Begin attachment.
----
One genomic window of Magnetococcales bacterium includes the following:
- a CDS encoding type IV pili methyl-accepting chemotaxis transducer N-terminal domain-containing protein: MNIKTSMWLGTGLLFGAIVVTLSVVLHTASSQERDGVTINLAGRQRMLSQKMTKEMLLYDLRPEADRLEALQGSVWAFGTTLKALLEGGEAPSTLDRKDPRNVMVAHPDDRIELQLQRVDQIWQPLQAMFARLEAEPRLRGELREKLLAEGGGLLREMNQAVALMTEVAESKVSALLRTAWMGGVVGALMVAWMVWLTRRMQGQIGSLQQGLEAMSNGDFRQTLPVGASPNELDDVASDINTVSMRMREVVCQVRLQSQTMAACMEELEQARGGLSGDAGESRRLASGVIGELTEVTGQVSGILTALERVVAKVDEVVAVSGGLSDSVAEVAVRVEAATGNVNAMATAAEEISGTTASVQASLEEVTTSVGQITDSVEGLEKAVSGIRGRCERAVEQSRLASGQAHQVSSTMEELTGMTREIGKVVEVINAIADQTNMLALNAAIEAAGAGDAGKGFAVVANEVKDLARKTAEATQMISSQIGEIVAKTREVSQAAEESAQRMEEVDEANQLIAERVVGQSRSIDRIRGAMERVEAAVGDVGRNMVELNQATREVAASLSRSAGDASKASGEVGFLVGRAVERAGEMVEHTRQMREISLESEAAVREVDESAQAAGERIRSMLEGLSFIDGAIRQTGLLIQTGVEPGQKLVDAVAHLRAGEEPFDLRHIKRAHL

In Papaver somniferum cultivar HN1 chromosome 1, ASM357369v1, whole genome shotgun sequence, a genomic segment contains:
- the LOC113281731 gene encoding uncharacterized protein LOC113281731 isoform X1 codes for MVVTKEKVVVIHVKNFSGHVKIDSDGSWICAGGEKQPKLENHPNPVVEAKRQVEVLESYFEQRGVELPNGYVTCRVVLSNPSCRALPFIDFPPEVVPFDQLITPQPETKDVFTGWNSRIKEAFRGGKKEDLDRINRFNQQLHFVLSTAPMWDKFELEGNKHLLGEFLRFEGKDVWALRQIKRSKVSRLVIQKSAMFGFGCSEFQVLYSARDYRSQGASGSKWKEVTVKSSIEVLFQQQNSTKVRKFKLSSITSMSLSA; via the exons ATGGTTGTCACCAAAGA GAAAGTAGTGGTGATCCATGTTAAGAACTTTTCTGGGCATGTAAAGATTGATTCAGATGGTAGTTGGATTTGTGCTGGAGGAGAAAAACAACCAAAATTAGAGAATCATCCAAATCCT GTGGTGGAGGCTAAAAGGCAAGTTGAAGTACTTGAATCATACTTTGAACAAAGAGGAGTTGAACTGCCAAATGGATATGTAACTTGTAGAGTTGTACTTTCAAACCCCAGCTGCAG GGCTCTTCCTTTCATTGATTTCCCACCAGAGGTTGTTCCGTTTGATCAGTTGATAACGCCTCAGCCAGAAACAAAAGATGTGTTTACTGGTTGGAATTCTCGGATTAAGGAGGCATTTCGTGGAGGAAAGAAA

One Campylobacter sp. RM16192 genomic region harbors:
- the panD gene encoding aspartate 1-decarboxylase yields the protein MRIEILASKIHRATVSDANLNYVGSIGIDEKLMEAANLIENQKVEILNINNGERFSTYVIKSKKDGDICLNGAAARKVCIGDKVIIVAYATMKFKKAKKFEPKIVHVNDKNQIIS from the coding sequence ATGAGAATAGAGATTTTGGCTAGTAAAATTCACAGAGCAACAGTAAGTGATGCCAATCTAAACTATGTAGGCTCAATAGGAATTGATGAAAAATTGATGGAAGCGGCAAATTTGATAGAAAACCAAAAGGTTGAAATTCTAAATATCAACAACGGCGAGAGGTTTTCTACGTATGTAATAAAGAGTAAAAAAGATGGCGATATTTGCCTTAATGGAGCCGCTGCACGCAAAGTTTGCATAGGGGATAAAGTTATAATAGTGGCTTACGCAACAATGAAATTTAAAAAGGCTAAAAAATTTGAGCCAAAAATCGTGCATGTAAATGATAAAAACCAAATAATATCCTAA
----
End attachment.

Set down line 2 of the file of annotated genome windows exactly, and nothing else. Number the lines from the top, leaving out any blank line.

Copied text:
- a CDS encoding type IV pili methyl-accepting chemotaxis transducer N-terminal domain-containing protein: MNIKTSMWLGTGLLFGAIVVTLSVVLHTASSQERDGVTINLAGRQRMLSQKMTKEMLLYDLRPEADRLEALQGSVWAFGTTLKALLEGGEAPSTLDRKDPRNVMVAHPDDRIELQLQRVDQIWQPLQAMFARLEAEPRLRGELREKLLAEGGGLLREMNQAVALMTEVAESKVSALLRTAWMGGVVGALMVAWMVWLTRRMQGQIGSLQQGLEAMSNGDFRQTLPVGASPNELDDVASDINTVSMRMREVVCQVRLQSQTMAACMEELEQARGGLSGDAGESRRLASGVIGELTEVTGQVSGILTALERVVAKVDEVVAVSGGLSDSVAEVAVRVEAATGNVNAMATAAEEISGTTASVQASLEEVTTSVGQITDSVEGLEKAVSGIRGRCERAVEQSRLASGQAHQVSSTMEELTGMTREIGKVVEVINAIADQTNMLALNAAIEAAGAGDAGKGFAVVANEVKDLARKTAEATQMISSQIGEIVAKTREVSQAAEESAQRMEEVDEANQLIAERVVGQSRSIDRIRGAMERVEAAVGDVGRNMVELNQATREVAASLSRSAGDASKASGEVGFLVGRAVERAGEMVEHTRQMREISLESEAAVREVDESAQAAGERIRSMLEGLSFIDGAIRQTGLLIQTGVEPGQKLVDAVAHLRAGEEPFDLRHIKRAHL